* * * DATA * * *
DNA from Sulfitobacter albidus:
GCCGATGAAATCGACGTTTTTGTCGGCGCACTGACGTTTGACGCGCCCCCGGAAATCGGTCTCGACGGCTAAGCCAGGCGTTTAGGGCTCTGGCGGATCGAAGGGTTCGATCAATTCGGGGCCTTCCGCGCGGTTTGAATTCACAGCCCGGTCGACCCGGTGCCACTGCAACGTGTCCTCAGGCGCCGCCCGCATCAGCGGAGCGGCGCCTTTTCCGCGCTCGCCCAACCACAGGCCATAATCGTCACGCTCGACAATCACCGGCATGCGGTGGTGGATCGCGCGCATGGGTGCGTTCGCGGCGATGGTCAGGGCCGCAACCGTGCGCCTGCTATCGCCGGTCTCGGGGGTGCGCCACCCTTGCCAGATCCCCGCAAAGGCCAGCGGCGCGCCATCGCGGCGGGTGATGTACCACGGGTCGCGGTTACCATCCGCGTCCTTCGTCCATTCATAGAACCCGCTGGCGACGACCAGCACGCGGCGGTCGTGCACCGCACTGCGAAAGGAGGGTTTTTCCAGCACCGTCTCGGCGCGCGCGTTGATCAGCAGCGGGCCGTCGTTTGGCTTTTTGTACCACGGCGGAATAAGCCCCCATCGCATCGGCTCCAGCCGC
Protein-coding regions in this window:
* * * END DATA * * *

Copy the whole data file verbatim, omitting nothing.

DNA from Sulfitobacter albidus:
GCCGATGAAATCGACGTTTTTGTCGGCGCACTGACGTTTGACGCGCCCCCGGAAATCGGTCTCGACGGCTAAGCCAGGCGTTTAGGGCTCTGGCGGATCGAAGGGTTCGATCAATTCGGGGCCTTCCGCGCGGTTTGAATTCACAGCCCGGTCGACCCGGTGCCACTGCAACGTGTCCTCAGGCGCCGCCCGCATCAGCGGAGCGGCGCCTTTTCCGCGCTCGCCCAACCACAGGCCATAATCGTCACGCTCGACAATCACCGGCATGCGGTGGTGGATCGCGCGCATGGGTGCGTTCGCGGCGATGGTCAGGGCCGCAACCGTGCGCCTGCTATCGCCGGTCTCGGGGGTGCGCCACCCTTGCCAGATCCCCGCAAAGGCCAGCGGCGCGCCATCGCGGCGGGTGATGTACCACGGGTCGCGGTTACCATCCGCGTCCTTCGTCCATTCATAGAACCCGCTGGCGACGACCAGCACGCGGCGGTCGTGCACCGCACTGCGAAAGGAGGGTTTTTCCAGCACCGTCTCGGCGCGCGCGTTGATCAGCAGCGGGCCGTCGTTTGGCTTTTTGTACCACGGCGGAATAAGCCCCCATCGCATCGGCTCCAGCCGC
Protein-coding regions in this window: